The fastening element 94 is used to secure the connecting plate 91 and thus the fastening element 90 to the anchor portion 72 of the leather outer surface, while the fastening element 95 is used to secure the connecting plate 91 to the opposite side of the outer leather strap-like portion 71. The fastening elements 94 and 95 may be symmetric parts, as shown in FIG. 10.

In FIG. 10 the fastening element 94 is shown only by its front crosspiece, and the leather strap-like portion 71 is not shown.

The two fastening elements 94 and 95 being symmetrical about an axis, each comprises an approximate rectangular frame flexibly connected to the connecting plate 91 and containing front and rear crosspieces 96 and 97 which form an opening 98.

To achieve a flat support of the leather strap-like portion 71 in contact with the surface of the foot in the fastening element 94 and 95, the front crosspiece 96 is mounted on a lower level than the rear crosspiece 97 (see FIG. 6). Also, the front crosspiece 96 is thin, and its upper surface is angled towards a point below the lower surface of the rear crosspiece 97. At the bottom edge of the front crosspiece 96 a peg 99 is formed and rises vertically to a level no higher than the thickness of the leather strap-like portion 71 and then comes to a point which is angled toward the rear crosspiece 97. Thus the peg 99 forms a restrainer for the leather strap, engaging in its perforations. The crosspiece 97 also acts as a re-straining means for holding the leather strap-like portion 71 against the outside of the foot.

The height of the peg 99 may be about 3 mm., which is the thickness of the leather strap-like portion 71. The height of the front crosspiece 96 may be only about 0.5 mm.; thus the leather strap-like portion 71 is supported on the upper surface of the front crosspiece near the foot and is fed without difficulty below the lower surface of the rear crosspiece 97 opposite to the surface of the foot.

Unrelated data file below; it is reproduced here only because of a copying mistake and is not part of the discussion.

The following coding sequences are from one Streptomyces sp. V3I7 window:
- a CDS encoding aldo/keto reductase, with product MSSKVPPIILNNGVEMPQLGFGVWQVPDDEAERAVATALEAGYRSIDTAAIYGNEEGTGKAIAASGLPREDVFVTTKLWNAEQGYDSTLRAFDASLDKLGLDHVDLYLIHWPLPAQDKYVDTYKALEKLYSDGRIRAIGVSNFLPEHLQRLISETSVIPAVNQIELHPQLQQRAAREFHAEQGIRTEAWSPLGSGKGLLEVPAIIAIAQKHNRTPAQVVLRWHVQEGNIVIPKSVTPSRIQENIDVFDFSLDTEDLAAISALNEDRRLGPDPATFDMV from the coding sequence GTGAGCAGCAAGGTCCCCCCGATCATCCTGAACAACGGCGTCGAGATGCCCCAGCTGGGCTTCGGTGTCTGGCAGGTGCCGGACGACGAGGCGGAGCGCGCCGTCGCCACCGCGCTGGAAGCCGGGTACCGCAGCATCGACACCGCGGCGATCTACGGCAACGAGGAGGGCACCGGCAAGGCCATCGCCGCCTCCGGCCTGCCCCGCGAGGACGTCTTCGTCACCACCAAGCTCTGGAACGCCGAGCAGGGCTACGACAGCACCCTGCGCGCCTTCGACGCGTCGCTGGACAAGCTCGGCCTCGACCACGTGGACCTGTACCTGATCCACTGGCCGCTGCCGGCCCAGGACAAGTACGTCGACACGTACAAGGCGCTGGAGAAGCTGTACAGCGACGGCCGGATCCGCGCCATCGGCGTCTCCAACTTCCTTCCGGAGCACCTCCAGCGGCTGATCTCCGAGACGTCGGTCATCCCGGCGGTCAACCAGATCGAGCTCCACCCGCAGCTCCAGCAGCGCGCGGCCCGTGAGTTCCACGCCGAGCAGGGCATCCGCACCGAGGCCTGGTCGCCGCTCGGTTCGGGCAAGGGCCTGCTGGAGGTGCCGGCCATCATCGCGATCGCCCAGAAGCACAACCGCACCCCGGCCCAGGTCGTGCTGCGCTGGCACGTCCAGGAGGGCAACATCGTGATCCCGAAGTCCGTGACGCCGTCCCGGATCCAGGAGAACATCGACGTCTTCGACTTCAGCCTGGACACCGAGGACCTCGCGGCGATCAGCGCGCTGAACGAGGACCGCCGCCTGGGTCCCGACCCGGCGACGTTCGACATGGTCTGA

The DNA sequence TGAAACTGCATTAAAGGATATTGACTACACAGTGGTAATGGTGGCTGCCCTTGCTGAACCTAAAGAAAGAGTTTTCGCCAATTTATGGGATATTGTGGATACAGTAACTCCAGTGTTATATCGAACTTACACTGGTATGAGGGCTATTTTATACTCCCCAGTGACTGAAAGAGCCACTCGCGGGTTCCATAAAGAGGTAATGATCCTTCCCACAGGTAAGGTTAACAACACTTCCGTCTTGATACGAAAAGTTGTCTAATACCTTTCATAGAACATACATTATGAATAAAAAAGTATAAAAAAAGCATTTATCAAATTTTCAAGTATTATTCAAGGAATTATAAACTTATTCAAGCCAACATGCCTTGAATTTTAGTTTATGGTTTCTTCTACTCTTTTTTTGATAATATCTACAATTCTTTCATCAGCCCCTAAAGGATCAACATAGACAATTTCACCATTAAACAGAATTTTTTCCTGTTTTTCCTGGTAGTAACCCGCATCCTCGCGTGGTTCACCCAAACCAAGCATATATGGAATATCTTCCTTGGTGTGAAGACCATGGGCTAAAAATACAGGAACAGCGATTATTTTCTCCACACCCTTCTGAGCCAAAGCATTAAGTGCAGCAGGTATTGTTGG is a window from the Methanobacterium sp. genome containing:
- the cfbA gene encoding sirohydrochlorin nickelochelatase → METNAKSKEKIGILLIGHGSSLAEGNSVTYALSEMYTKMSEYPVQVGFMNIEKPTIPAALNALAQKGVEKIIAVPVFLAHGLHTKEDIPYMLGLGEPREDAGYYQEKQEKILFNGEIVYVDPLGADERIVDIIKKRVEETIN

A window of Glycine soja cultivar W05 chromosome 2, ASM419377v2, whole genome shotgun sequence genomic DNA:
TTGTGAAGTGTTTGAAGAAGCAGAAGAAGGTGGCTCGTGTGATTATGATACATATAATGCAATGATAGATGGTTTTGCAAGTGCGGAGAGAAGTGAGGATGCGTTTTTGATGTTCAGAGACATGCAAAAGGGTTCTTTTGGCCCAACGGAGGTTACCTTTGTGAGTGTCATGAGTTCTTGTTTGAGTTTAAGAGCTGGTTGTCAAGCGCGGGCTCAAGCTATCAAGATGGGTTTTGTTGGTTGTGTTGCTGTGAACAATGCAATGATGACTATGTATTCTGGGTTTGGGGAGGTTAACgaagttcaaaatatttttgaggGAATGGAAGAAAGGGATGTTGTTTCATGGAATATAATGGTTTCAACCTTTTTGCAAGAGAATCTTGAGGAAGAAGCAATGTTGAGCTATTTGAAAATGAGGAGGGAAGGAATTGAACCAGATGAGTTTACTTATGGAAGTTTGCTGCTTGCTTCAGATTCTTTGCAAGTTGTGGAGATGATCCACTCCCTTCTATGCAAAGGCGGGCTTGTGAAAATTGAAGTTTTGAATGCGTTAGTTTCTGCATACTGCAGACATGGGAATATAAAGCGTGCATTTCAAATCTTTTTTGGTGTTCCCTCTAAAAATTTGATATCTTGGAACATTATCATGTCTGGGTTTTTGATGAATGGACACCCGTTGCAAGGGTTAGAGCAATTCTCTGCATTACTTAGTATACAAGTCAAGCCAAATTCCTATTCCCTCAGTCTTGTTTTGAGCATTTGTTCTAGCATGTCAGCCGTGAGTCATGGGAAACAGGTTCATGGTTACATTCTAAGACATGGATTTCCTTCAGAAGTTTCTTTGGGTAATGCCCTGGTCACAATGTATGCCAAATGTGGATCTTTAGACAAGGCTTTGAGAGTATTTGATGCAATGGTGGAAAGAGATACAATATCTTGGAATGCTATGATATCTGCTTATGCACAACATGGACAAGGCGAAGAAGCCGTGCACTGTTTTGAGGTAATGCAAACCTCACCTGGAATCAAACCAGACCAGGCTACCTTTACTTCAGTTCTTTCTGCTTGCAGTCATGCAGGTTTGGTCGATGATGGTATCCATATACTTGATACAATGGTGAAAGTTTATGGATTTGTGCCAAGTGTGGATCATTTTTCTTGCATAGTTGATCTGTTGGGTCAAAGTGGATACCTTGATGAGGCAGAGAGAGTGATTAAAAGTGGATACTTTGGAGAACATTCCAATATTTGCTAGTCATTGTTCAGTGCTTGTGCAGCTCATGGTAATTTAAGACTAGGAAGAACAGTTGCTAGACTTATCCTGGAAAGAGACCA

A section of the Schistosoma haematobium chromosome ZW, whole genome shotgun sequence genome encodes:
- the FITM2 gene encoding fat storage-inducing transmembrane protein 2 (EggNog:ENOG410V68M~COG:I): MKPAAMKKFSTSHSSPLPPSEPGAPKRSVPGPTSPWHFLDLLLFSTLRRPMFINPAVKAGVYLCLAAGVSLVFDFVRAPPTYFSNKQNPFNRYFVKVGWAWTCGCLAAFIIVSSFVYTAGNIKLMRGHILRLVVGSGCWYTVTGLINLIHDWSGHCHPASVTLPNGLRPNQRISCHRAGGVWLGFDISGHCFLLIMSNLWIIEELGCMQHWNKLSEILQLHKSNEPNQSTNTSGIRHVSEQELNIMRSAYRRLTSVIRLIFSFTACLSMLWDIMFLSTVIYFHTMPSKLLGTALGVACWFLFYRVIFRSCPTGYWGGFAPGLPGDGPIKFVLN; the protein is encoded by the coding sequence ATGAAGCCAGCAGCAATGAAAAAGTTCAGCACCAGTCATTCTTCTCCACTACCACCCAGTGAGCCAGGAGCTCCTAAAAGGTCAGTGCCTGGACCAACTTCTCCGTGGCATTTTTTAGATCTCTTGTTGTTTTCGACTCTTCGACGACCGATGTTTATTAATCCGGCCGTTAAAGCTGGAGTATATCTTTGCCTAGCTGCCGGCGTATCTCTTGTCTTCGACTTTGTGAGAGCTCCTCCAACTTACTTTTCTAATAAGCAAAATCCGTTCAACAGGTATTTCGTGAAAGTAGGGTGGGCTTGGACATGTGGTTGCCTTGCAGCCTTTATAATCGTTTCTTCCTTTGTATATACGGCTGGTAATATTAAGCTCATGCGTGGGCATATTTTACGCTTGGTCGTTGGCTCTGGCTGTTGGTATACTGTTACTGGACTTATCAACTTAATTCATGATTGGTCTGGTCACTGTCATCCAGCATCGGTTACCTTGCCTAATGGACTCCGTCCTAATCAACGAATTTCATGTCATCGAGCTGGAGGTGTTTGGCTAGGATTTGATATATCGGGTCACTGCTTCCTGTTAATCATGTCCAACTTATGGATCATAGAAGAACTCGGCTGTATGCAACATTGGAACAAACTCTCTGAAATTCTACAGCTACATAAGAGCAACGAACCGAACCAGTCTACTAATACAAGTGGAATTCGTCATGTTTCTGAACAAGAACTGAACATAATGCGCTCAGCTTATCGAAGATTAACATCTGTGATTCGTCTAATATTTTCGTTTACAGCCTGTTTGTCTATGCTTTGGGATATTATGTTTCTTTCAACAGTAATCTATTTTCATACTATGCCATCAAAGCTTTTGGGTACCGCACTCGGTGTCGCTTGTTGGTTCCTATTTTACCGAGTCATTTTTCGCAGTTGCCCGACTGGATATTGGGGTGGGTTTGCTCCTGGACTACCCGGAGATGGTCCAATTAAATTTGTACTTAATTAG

The lower surface of the rear crosspiece 97 is sloped downs to the foot in the form of a leading surface. Thus the leather strap-like portion 71 may be slid below the rear crosspiece 97 after having been introduced into the opening 98 and being secured to the peg 99.

As the construction of the fastening elements 94 and 95 and the connecting plate 91 is very flat, a force acting in the plane of the leather outer surface of the shoe is introduced according to this embodiment of the fastener of the present invention directly to the opposite parts of the outer leather surface without overlapping leather materials and without tilting forces at the fastener.

The fittings of the fastener may be thin without the danger of damage of a fastener that quickly opens.